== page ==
Thackeray, S.J. and Sparks, T.H. and Frederiksen, M. and Burthe, S. and Bacon, P.J. and Bell, J.R. and Botham, M.S. and Brereton, T.M. and Bright, P.W. and Carvalho, L. and Clutton-Brock, T. and Dawson, A. and Edwards, M. and Elliott, J.M. and Harrington, R. and Johns, D. and Jones, I.D. and Jones, J.T. and Leech, D.I. and Roy, D.B. and Scott, W.A. and Smith, Matt and Smithers, R.J. and Winfield, I.J. and Wanless, S. (2010) Trophic Level Asynchrony in Rates of Phenological Change For Marine, Freshwater and Terrestrial Environments. Global Change Biology, 16 (12). pp. 3304-3313. ISSN Print 1354-1013 Online 1365-2486Full text not available from this repository.
Recent changes in the seasonal timing (phenology) of familiar biological events have been one of the most conspicuous signs of climate change. However, the lack of a standardised approach to analysing change has hampered assessment of consistency in such changes among different taxa and trophic levels and across freshwater, terrestrial and marine environments. We present a standardised assessment of 25 532 rates of phenological change for 726 UK terrestrial, freshwater and marine taxa. The majority of spring and summer events have advanced, and more rapidly than previously documented. Such consistency is indicative of shared large-scale drivers. Furthermore, average rates of change have accelerated in a way that is consistent with observed warming trends. Less coherent patterns in some groups of organisms point to the agency of more local scale processes and multiple drivers. For the first time we show a broad scale signal of differential phenological change among trophic levels; across environments advances in timing were slowest for secondary consumers, thus heightening the potential risk of temporal mismatch in key trophic interactions. If current patterns and rates of phenological change are indicative of future trends, future climate warming may exacerbate trophic mismatching, further disrupting the functioning, persistence and resilience of many ecosystems and having a major impact on ecosystem services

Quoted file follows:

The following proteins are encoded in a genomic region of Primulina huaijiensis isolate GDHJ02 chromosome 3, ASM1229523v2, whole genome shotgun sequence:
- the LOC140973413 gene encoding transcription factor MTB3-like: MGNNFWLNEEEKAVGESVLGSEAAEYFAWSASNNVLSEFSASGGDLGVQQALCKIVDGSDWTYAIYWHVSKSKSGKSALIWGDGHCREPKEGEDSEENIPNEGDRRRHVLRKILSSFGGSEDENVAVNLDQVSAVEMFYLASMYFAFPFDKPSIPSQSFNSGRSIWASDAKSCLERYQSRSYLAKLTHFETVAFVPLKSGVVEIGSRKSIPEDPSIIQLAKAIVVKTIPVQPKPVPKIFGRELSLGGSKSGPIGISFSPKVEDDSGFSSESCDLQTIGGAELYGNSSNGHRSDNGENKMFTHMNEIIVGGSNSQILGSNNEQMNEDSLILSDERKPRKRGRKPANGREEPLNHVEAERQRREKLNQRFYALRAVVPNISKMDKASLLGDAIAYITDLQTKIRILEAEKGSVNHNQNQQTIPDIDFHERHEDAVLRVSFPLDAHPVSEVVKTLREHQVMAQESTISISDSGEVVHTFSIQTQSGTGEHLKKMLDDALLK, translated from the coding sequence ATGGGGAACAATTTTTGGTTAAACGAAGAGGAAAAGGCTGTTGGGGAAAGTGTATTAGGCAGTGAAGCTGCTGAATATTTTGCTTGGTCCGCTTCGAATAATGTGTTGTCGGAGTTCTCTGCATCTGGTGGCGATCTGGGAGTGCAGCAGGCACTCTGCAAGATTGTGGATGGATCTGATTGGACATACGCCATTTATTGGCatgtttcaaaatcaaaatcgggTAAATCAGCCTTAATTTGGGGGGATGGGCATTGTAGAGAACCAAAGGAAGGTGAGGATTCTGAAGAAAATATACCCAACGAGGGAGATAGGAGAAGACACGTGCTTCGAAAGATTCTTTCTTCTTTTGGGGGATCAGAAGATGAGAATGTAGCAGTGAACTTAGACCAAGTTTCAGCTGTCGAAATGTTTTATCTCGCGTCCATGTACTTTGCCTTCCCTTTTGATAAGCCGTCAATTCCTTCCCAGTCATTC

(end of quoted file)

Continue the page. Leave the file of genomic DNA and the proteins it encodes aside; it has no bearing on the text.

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Originally deposited as National Pollen and Aerobiology Research Unit (NPARU)
|Uncontrolled Keywords:||climate, linear mixed effects models, meta-analysis, phenology, traits, trophic mismatch|
|Subjects:||Q Science > Q Science (General)
Q Science > QH Natural history > QH301 Biology
|Divisions:||Academic Departments > Institute of Science and the Environment|
|Depositing User:||Matthew Smith|
|Date Deposited:||04 Feb 2010 12:06|
|Last Modified:||04 Jan 2017 12:49|
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